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Could someone explain the "tack-on" part of the ownership and use test? For example, in June of 1977, I sold a home I had lived in for five years and in August of 1977, bought another home. I was under the impression that I had to live in my present home until August of 1999 before selling, in order to avoid paying capital gains. I now am being told that if I wanted to sell my house in June (which would probably be more advantageous), I could tack on the less-than-two-year period to my previous five year period, so that if I made a gain on the sale, I still wouldn't have to pay taxes on it. I don't understand -- if this is so, is it a one-time thing? Can one continue to use "tack-on" periods indefinitely? I can't believe the IRS would be so generous. Please help this confused fool!
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[[Could someone explain the "tack-on" part of the ownership and use test?]]

I'll try. But I have a series of posts on the sale of a principal residence that will answer all of your questions. It's in the Taxes FAQ area. You might want to check it out.

[[ For
example, in June of 1977, I sold a home I had lived in for five years and in
August of 1977, bought another home. I was under the impression that I had to
live in my present home until August of 1999 before selling, in order to avoid
paying capital gains.]]

Nope...incorrect. If you sold your old 1997 home and "rolled" the gain over into your new home, your holding period for the new home goes all the way back to your original purchase of the first home.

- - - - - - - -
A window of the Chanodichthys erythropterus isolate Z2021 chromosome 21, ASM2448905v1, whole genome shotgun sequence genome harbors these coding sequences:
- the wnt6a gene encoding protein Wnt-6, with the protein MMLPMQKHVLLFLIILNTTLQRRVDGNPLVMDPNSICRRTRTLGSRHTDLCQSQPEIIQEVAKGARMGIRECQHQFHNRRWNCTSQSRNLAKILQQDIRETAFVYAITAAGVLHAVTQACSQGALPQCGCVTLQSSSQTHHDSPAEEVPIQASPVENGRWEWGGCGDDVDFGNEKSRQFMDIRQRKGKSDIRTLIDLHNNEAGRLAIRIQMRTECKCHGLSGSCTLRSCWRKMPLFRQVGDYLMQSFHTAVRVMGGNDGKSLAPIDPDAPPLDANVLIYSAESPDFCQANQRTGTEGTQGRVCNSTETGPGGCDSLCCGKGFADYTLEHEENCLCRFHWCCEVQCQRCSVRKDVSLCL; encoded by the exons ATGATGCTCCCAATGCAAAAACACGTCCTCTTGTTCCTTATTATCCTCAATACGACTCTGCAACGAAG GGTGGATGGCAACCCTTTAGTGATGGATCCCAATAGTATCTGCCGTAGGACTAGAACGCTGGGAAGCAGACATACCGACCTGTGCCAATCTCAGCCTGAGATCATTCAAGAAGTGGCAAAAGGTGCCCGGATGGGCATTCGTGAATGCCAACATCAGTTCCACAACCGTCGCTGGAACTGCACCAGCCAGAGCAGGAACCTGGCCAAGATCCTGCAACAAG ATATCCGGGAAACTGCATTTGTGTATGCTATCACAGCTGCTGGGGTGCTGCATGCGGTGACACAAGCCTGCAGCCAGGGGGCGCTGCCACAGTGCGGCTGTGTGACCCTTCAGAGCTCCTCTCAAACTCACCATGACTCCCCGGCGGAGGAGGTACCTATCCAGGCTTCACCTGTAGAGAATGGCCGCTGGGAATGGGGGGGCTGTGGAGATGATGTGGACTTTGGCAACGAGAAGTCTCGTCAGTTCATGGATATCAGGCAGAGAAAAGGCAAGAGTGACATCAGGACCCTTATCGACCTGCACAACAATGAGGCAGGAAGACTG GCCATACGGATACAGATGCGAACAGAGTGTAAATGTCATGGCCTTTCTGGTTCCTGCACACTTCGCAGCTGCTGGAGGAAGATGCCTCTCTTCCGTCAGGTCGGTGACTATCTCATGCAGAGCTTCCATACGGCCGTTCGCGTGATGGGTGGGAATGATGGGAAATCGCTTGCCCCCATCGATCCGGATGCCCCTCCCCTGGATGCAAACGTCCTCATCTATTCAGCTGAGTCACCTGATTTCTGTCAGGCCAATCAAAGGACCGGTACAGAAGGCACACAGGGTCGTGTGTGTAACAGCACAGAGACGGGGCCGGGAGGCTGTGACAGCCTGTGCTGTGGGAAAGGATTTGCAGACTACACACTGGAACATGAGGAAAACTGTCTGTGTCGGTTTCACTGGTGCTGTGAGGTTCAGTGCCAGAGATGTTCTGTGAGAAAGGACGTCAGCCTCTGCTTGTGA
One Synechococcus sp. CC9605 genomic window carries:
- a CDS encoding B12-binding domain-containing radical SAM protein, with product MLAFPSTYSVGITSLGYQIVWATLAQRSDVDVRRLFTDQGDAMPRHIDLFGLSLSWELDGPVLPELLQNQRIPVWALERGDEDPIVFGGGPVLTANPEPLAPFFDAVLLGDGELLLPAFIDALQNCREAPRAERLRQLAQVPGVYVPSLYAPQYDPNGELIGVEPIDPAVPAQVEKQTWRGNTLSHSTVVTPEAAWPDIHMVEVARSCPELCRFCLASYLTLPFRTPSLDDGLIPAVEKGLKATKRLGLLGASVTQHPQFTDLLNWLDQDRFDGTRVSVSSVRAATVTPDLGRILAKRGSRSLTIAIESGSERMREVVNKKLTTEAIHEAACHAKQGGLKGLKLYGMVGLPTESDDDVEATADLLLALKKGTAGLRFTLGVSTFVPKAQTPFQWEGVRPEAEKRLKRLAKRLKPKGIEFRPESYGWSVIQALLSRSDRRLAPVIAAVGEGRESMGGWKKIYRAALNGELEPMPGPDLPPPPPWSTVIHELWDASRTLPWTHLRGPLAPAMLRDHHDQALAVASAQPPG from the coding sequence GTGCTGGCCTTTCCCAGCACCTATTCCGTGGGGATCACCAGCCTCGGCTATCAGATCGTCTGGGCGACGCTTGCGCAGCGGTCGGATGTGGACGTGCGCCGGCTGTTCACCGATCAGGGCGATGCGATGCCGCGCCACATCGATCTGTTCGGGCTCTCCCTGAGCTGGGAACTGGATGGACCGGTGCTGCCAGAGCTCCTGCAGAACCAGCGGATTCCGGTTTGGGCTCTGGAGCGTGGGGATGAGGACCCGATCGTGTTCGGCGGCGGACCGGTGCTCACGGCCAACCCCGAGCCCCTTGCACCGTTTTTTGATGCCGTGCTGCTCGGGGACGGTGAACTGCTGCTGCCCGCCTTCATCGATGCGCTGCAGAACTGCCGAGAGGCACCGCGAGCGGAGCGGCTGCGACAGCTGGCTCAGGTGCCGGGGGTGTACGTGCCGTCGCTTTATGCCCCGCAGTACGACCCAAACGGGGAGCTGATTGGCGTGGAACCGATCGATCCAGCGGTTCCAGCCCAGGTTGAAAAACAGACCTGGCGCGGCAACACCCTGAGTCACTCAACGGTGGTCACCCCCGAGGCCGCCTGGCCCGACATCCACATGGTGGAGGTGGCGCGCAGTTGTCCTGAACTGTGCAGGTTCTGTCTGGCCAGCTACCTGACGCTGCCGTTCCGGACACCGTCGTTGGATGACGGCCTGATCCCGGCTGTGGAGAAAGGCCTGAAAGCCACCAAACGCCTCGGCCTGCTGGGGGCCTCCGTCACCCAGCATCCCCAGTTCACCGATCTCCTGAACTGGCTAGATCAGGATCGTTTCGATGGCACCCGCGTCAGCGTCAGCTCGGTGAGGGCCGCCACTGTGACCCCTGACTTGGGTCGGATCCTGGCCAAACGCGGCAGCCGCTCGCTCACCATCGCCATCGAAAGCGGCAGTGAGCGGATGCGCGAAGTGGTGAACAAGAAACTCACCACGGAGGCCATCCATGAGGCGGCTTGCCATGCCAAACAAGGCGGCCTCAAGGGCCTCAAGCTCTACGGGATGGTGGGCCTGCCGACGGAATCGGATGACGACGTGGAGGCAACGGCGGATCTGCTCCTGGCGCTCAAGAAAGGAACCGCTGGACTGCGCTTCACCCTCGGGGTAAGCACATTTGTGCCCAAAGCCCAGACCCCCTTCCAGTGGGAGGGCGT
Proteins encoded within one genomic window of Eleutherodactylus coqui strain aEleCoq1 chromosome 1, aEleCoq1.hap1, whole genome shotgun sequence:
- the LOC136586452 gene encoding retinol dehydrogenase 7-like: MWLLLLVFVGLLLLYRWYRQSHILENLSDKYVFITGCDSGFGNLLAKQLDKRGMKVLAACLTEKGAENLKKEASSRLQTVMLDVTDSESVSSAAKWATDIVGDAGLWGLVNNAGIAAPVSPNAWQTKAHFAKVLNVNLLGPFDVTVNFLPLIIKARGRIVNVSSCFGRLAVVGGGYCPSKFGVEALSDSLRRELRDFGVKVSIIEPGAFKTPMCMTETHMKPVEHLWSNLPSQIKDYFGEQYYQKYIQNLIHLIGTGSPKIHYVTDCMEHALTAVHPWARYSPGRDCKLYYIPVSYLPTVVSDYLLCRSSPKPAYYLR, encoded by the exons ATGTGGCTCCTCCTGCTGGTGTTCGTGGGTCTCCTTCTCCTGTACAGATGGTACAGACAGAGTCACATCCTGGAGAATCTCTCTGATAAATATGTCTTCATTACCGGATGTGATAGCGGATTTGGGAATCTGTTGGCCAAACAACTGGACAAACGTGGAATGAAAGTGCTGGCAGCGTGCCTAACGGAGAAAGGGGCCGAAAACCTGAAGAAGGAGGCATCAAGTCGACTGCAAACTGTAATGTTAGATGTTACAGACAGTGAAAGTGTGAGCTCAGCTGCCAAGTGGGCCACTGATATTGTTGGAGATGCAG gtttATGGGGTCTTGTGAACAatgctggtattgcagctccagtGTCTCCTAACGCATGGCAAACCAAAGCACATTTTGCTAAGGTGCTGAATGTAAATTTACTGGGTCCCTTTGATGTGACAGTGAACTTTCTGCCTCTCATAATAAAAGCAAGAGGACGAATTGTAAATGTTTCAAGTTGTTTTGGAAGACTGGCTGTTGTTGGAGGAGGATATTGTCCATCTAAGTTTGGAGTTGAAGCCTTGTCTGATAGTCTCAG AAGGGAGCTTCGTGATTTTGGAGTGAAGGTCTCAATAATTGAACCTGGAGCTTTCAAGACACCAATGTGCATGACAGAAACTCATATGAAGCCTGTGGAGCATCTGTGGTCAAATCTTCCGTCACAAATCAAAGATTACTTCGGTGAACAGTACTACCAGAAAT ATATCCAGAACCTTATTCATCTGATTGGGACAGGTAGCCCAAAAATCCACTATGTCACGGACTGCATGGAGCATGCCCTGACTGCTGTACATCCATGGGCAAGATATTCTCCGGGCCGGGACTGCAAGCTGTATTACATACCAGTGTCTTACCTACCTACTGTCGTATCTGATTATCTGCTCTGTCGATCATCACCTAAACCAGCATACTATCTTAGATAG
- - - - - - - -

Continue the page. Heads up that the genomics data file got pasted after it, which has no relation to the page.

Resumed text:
[[ I now am being told that if I wanted to sell my house in June
(which would probably be more advantageous), I could tack on the
less-than-two-year period to my previous five year period, so that if I made a
gain on the sale, I still wouldn't have to pay taxes on it.]]

That is correct...IF your old home was "rolled over" into your new home.

[[ I don't understand -- if
this is so, is it a one-time thing? Can one continue to use "tack-on" periods
indefinitely?]]

Nope. Now when you sell your existing property, your new holding period will start all over again with your next purchase. The only reason that you are able to "tack on" the holding period in the first transaction is that the gain on the first home was deferred into the second purchase...which also allows the tack on.

But when you sell your existing property, the gain will be excluded, and your tack on period will end.

[[ I can't believe the IRS would be so generous. Please help this
confused fool!]]

Read my posts in the Taxes FAQ area for more specific details.

TMF Taxes
Roy

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